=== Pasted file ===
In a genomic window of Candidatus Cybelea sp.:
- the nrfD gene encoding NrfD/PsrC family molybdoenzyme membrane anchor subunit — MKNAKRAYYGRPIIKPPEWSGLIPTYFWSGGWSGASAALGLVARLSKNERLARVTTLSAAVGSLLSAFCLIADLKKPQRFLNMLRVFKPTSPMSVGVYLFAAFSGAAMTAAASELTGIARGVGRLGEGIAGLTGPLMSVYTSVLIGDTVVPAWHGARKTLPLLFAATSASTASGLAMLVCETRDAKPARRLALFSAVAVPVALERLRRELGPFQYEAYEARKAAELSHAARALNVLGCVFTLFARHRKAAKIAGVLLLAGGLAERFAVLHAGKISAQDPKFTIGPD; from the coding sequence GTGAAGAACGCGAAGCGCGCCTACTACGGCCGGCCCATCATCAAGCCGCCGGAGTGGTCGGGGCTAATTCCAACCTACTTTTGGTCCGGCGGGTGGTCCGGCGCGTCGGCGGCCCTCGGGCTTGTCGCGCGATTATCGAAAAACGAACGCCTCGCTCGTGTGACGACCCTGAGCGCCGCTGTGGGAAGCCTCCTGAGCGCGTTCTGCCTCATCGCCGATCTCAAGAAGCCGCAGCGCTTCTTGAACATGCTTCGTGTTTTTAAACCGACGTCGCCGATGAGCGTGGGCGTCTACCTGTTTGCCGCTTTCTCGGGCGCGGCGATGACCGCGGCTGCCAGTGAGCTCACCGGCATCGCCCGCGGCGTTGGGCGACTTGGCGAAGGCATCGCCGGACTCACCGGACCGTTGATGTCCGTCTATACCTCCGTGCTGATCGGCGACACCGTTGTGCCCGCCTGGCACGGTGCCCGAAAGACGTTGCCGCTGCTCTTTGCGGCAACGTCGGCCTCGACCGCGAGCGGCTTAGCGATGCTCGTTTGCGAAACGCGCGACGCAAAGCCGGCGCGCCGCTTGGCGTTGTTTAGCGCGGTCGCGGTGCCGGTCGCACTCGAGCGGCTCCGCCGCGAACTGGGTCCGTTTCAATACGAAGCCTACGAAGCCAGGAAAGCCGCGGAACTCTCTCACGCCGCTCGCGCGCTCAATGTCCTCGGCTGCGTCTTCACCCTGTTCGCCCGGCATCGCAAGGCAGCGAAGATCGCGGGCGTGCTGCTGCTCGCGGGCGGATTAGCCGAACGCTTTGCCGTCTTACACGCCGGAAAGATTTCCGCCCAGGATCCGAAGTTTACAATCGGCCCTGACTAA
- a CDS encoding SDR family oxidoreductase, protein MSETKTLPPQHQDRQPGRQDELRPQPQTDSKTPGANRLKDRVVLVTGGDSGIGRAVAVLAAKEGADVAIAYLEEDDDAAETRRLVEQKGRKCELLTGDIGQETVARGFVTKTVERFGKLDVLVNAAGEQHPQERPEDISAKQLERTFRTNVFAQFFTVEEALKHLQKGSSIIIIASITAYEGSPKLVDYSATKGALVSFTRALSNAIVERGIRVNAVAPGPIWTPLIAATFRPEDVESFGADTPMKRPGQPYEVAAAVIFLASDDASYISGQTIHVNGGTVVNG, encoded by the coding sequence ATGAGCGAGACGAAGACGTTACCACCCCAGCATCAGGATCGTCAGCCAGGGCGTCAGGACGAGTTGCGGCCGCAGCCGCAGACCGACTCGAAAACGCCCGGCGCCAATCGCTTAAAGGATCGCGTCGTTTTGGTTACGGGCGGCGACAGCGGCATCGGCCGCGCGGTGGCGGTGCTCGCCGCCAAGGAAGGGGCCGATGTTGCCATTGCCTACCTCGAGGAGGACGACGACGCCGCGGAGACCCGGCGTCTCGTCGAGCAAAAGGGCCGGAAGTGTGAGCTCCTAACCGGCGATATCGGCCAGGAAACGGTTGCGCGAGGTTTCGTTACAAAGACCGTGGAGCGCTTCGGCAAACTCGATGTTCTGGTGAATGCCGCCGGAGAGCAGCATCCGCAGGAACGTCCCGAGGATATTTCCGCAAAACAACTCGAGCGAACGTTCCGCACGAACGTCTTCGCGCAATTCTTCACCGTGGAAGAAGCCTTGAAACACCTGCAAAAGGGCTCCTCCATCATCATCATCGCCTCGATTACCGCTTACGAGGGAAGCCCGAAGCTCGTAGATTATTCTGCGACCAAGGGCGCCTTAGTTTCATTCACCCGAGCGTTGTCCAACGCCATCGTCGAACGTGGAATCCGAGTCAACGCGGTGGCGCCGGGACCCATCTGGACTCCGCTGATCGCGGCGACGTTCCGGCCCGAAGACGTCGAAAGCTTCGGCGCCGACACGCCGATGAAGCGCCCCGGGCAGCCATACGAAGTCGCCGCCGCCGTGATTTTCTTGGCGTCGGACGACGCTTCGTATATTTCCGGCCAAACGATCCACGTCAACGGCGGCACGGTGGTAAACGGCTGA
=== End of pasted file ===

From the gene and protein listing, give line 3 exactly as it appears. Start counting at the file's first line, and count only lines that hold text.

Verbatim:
- a CDS encoding SDR family oxidoreductase, protein MSETKTLPPQHQDRQPGRQDELRPQPQTDSKTPGANRLKDRVVLVTGGDSGIGRAVAVLAAKEGADVAIAYLEEDDDAAETRRLVEQKGRKCELLTGDIGQETVARGFVTKTVERFGKLDVLVNAAGEQHPQERPEDISAKQLERTFRTNVFAQFFTVEEALKHLQKGSSIIIIASITAYEGSPKLVDYSATKGALVSFTRALSNAIVERGIRVNAVAPGPIWTPLIAATFRPEDVESFGADTPMKRPGQPYEVAAAVIFLASDDASYISGQTIHVNGGTVVNG, encoded by the coding sequence ATGAGCGAGACGAAGACGTTACCACCCCAGCATCAGGATCGTCAGCCAGGGCGTCAGGACGAGTTGCGGCCGCAGCCGCAGACCGACTCGAAAACGCCCGGCGCCAATCGCTTAAAGGATCGCGTCGTTTTGGTTACGGGCGGCGACAGCGGCATCGGCCGCGCGGTGGCGGTGCTCGCCGCCAAGGAAGGGGCCGATGTTGCCATTGCCTACCTCGAGGAGGACGACGACGCCGCGGAGACCCGGCGTCTCGTCGAGCAAAAGGGCCGGAAGTGTGAGCTCCTAACCGGCGATATCGGCCAGGAAACGGTTGCGCGAGGTTTCGTTACAAAGACCGTGGAGCGCTTCGGCAAACTCGATGTTCTGGTGAATGCCGCCGGAGAGCAGCATCCGCAGGAACGTCCCGAGGATATTTCCGCAAAACAACTCGAGCGAACGTTCCGCACGAACGTCTTCGCGCAATTCTTCACCGTGGAAGAAGCCTTGAAACACCTGCAAAAGGGCTCCTCCATCATCATCATCGCCTCGATTACCGCTTACGAGGGAAGCCCGAAGCTCGTAGATTATTCTGCGACCAAGGGCGCCTTAGTTTCATTCACCCGAGCGTTGTCCAACGCCATCGTCGAACGTGGAATCCGAGTCAACGCGGTGGCGCCGGGACCCATCTGGACTCCGCTGATCGCGGCGACGTTCCGGCCCGAAGACGTCGAAAGCTTCGGCGCCGACACGCCGATGAAGCGCCCCGGGCAGCCATACGAAGTCGCCGCCGCCGTGATTTTCTTGGCGTCGGACGACGCTTCGTATATTTCCGGCCAAACGATCCACGTCAACGGCGGCACGGTGGTAAACGGCTGA